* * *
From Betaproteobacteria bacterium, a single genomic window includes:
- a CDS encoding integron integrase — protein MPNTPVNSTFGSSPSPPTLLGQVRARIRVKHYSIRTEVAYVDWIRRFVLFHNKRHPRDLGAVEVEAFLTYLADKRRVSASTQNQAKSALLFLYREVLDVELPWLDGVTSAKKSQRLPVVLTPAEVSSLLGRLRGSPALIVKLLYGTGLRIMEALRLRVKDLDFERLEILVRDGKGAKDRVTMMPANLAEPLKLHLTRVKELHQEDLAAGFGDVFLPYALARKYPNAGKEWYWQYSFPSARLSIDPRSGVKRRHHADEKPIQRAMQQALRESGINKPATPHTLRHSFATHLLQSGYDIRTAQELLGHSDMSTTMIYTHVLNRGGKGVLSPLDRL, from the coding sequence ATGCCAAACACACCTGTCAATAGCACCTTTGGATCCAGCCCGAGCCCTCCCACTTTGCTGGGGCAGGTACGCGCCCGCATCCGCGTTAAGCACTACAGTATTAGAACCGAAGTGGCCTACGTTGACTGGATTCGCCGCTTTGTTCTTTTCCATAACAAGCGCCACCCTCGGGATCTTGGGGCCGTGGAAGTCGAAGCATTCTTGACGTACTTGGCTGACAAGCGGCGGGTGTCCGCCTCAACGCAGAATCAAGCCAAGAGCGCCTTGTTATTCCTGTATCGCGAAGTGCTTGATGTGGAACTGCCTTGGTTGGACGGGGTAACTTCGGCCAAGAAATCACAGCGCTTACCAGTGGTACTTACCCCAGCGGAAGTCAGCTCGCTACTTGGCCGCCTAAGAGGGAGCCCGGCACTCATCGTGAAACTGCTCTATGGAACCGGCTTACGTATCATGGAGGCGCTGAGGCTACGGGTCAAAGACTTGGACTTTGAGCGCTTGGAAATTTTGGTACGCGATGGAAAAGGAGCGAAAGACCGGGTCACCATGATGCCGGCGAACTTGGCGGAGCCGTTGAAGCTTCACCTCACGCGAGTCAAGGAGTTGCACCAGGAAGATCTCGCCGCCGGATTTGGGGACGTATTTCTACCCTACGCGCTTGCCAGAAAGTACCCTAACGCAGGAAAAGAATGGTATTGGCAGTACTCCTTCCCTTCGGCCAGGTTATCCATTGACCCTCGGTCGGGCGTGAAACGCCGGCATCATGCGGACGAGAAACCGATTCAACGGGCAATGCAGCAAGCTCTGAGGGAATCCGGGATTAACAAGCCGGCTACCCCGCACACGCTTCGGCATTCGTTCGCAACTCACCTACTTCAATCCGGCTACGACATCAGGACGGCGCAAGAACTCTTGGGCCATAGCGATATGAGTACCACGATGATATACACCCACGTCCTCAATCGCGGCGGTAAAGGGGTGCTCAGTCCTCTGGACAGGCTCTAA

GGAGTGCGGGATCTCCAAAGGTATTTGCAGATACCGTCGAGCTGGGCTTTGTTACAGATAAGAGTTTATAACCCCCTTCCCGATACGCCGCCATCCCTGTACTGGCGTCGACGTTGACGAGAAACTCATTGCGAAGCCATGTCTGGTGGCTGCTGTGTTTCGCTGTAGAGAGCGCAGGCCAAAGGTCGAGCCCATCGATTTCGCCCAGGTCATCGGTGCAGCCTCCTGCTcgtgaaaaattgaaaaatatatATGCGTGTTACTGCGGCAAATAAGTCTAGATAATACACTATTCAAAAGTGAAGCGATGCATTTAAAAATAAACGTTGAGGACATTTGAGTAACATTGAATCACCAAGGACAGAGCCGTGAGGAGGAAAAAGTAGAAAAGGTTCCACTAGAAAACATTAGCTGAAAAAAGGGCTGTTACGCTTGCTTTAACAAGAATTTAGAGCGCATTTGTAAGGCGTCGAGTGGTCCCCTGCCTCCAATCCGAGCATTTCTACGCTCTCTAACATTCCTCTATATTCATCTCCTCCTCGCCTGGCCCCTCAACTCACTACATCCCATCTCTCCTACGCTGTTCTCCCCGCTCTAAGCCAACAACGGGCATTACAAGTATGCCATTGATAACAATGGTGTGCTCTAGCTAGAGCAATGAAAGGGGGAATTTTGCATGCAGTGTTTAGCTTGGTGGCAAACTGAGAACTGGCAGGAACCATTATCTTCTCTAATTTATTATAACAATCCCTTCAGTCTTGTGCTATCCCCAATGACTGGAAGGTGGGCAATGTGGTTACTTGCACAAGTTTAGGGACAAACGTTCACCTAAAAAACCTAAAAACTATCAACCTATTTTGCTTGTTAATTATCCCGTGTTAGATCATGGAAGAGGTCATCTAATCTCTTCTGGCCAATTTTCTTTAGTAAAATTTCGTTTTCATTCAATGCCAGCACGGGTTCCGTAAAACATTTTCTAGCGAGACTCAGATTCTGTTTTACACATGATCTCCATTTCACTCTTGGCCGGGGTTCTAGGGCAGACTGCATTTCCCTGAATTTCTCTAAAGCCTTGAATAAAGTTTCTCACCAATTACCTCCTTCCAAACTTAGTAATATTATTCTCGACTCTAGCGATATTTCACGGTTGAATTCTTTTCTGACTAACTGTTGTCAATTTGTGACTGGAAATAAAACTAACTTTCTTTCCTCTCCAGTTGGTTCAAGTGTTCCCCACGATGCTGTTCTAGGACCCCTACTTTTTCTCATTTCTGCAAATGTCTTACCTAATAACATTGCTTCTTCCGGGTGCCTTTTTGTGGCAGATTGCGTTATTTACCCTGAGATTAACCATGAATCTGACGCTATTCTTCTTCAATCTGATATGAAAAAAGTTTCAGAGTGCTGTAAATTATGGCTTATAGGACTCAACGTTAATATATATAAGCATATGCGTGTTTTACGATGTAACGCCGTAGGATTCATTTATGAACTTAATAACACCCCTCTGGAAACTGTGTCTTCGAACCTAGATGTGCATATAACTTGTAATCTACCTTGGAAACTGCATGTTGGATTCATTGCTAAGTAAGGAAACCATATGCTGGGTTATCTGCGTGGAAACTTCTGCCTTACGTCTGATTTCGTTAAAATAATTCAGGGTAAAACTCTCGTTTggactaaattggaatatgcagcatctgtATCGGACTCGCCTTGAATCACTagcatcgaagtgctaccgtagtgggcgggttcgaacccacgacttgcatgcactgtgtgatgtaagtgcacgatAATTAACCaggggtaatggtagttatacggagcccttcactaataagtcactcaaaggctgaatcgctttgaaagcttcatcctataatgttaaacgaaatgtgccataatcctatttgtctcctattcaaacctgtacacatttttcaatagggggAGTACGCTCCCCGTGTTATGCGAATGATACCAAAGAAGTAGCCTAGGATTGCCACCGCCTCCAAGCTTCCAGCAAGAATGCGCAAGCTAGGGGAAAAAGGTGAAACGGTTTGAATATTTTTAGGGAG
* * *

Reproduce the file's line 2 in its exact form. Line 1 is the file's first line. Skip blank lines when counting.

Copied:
- a CDS encoding integron integrase — protein MPNTPVNSTFGSSPSPPTLLGQVRARIRVKHYSIRTEVAYVDWIRRFVLFHNKRHPRDLGAVEVEAFLTYLADKRRVSASTQNQAKSALLFLYREVLDVELPWLDGVTSAKKSQRLPVVLTPAEVSSLLGRLRGSPALIVKLLYGTGLRIMEALRLRVKDLDFERLEILVRDGKGAKDRVTMMPANLAEPLKLHLTRVKELHQEDLAAGFGDVFLPYALARKYPNAGKEWYWQYSFPSARLSIDPRSGVKRRHHADEKPIQRAMQQALRESGINKPATPHTLRHSFATHLLQSGYDIRTAQELLGHSDMSTTMIYTHVLNRGGKGVLSPLDRL, from the coding sequence ATGCCAAACACACCTGTCAATAGCACCTTTGGATCCAGCCCGAGCCCTCCCACTTTGCTGGGGCAGGTACGCGCCCGCATCCGCGTTAAGCACTACAGTATTAGAACCGAAGTGGCCTACGTTGACTGGATTCGCCGCTTTGTTCTTTTCCATAACAAGCGCCACCCTCGGGATCTTGGGGCCGTGGAAGTCGAAGCATTCTTGACGTACTTGGCTGACAAGCGGCGGGTGTCCGCCTCAACGCAGAATCAAGCCAAGAGCGCCTTGTTATTCCTGTATCGCGAAGTGCTTGATGTGGAACTGCCTTGGTTGGACGGGGTAACTTCGGCCAAGAAATCACAGCGCTTACCAGTGGTACTTACCCCAGCGGAAGTCAGCTCGCTACTTGGCCGCCTAAGAGGGAGCCCGGCACTCATCGTGAAACTGCTCTATGGAACCGGCTTACGTATCATGGAGGCGCTGAGGCTACGGGTCAAAGACTTGGACTTTGAGCGCTTGGAAATTTTGGTACGCGATGGAAAAGGAGCGAAAGACCGGGTCACCATGATGCCGGCGAACTTGGCGGAGCCGTTGAAGCTTCACCTCACGCGAGTCAAGGAGTTGCACCAGGAAGATCTCGCCGCCGGATTTGGGGACGTATTTCTACCCTACGCGCTTGCCAGAAAGTACCCTAACGCAGGAAAAGAATGGTATTGGCAGTACTCCTTCCCTTCGGCCAGGTTATCCATTGACCCTCGGTCGGGCGTGAAACGCCGGCATCATGCGGACGAGAAACCGATTCAACGGGCAATGCAGCAAGCTCTGAGGGAATCCGGGATTAACAAGCCGGCTACCCCGCACACGCTTCGGCATTCGTTCGCAACTCACCTACTTCAATCCGGCTACGACATCAGGACGGCGCAAGAACTCTTGGGCCATAGCGATATGAGTACCACGATGATATACACCCACGTCCTCAATCGCGGCGGTAAAGGGGTGCTCAGTCCTCTGGACAGGCTCTAA